With that said, as I’ve said before about this lock – I just don’t see how it will fail, even under extreme use.
Another thing that you, my readers, will no doubt mention – what’s to stop your hands slipping up towards the blade? Well, for starters the G-10 is extremely grippy, but Cold Steel also saw fit to add some very abrasive micro jimping on the spot where a guard normally would be. Its not a 100% safe bet, but as far as execution goes, they really thought the Hold Out II through.
In a saber grip, your pointing finger locks into the cut out reserved for the thumb stud, and the rest of your hand latches onto the scales. It’s a secure grip, using any objective opinion. I don’t see my hands moving unless I want them to.
Ergonomics are interesting. The scales taper slightly down, and other than that, you are holding a very neutral handle. The only cut out is for the already mentioned thumb stud, so no matter what sort of fingers or hands you have, this will be comfortable enough for you.
The handle is a smidgen too thin for me. I would have liked it to be thicker/more palm filling, but then again, at what cost? The more machining you add to a knife, the higher the price, which in this case, I don’t think I would want.
The great thing about neutral grip handles is the flexibility. You can hold the Hold Out II in whatever position you can dream up and it will have decent ergonomics. Choking up is great and the reason I would nominate this as a fantastic folding bushcraft blade. Down cuts are wonderful and the full flat ground blade lends itself well to woodwork.
Initially, I was a touch cautious about the idea of reverse gripping a guardless knife, but after using it for so long, I can’t bring myself to care. This Cold Steel Hold Out has never slipped in my hands, not even a teensy bit, so whilst I have to give a disclaimer and say, don’t use this in a reverse grip – personally, I am okay with it. Once again, ergonomics are as neutral as you can get without holding a broomstick like my L.T. Wright Genesis.
See what I mean about grip flexibility? Normally I wouldn’t recommend a folder that doesn’t have open frame construction for messy jobs like field dressing, but some hot water + compressed air, and I don’t see any problems arising.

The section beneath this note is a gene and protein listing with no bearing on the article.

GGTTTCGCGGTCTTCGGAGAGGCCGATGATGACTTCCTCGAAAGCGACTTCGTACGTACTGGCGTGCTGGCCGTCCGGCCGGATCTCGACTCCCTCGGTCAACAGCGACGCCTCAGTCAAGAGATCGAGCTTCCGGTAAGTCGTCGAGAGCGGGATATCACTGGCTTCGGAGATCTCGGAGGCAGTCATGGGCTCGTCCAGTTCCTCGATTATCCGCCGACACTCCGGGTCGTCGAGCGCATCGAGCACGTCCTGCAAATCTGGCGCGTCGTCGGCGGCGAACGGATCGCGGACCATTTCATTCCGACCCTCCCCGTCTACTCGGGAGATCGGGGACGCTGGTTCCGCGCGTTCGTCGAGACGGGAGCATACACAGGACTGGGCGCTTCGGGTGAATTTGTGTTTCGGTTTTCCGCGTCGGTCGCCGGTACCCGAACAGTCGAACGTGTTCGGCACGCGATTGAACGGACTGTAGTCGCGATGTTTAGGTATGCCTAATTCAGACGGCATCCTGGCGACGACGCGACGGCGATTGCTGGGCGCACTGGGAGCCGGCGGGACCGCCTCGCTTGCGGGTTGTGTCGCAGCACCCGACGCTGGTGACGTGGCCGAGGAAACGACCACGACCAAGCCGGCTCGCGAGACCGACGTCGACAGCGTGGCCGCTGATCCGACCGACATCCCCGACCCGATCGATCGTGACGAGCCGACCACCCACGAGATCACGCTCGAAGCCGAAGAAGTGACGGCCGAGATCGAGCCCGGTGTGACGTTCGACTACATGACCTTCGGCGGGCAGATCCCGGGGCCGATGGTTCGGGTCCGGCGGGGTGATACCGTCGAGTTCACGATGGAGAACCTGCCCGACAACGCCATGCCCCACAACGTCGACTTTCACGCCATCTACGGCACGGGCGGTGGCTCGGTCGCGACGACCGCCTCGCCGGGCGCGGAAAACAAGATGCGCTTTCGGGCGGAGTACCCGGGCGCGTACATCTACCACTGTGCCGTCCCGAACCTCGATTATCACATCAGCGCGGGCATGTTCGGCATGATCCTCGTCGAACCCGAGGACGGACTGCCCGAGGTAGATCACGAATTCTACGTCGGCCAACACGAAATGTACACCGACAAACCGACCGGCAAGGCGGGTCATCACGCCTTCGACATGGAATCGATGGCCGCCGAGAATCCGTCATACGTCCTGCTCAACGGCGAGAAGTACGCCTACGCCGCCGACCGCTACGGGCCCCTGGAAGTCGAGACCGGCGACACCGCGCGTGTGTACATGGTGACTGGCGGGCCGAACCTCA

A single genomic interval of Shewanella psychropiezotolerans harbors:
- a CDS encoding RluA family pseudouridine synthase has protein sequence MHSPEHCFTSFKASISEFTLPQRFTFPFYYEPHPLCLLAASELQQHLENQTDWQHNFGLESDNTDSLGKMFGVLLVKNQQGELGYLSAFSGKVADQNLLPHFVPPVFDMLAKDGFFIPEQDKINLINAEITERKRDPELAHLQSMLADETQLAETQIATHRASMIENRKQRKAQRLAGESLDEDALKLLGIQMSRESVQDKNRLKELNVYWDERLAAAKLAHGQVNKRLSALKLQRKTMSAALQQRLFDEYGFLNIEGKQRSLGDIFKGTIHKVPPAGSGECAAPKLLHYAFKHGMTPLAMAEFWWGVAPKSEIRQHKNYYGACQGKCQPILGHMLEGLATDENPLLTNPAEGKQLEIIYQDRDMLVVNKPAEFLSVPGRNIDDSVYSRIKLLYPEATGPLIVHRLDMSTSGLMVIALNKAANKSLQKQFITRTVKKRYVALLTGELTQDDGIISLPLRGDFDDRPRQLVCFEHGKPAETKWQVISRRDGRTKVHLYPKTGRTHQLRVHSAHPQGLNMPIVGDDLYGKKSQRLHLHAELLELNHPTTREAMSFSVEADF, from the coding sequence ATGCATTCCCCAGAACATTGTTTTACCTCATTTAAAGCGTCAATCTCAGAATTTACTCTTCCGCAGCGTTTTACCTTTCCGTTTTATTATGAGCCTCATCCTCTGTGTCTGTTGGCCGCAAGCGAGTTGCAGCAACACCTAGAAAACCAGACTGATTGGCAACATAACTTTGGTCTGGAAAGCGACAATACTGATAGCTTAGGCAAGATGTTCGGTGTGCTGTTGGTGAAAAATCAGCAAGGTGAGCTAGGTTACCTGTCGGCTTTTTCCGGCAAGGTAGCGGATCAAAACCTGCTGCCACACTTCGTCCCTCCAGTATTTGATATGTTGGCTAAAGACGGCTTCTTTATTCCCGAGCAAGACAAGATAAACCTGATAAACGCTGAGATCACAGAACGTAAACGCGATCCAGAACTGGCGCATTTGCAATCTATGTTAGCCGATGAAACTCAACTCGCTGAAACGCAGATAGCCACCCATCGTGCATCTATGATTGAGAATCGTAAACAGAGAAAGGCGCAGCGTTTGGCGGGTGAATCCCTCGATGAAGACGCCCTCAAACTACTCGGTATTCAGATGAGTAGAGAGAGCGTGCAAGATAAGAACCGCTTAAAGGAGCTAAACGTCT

Balance is dead on perfect, I questioned why they bothered to add holes to the linerless G-10 scales, but if 8 holes means this thing is balanced on that thumb stud cut out for my pointing finger then I say, kudos Cold Steel. I love a knife that has performance in mind as opposed to bling. They obviously took the time to test this baby out, and I can only hope the larger Hold Out I and smaller Hold Out III have the same perfect balance.
A balanced knife is important for extended work, as it makes the knife seem almost weightless when you are actually using it to cut. Obviously, in a chopper like the Ontario Raider Bowie, I prefer the balance to be blade heavy to maximize chopping power, but for a versatile EDC folder with 4 inches of cutting power, I will want the blade as neutral as possible.
I feel like I am going to have to buy a crappy Cold Steel knife soon just to give it a bad review, because at this point, I am basically doing their marketing for them!
The Hold Out II is extreme value for money, with fantastic steel and unimpeachable performance. Yes, it’s not particularly exciting, and it doesn’t grab your attention like the Recon 1 or XL Voyagers (Tanto & Vaquero) do, but then again, the Hold Out will do everything you ask of it and more. Also, unlike its “scarier” brethren, it won’t send the public running for the hills.
The perfect gray man EDC.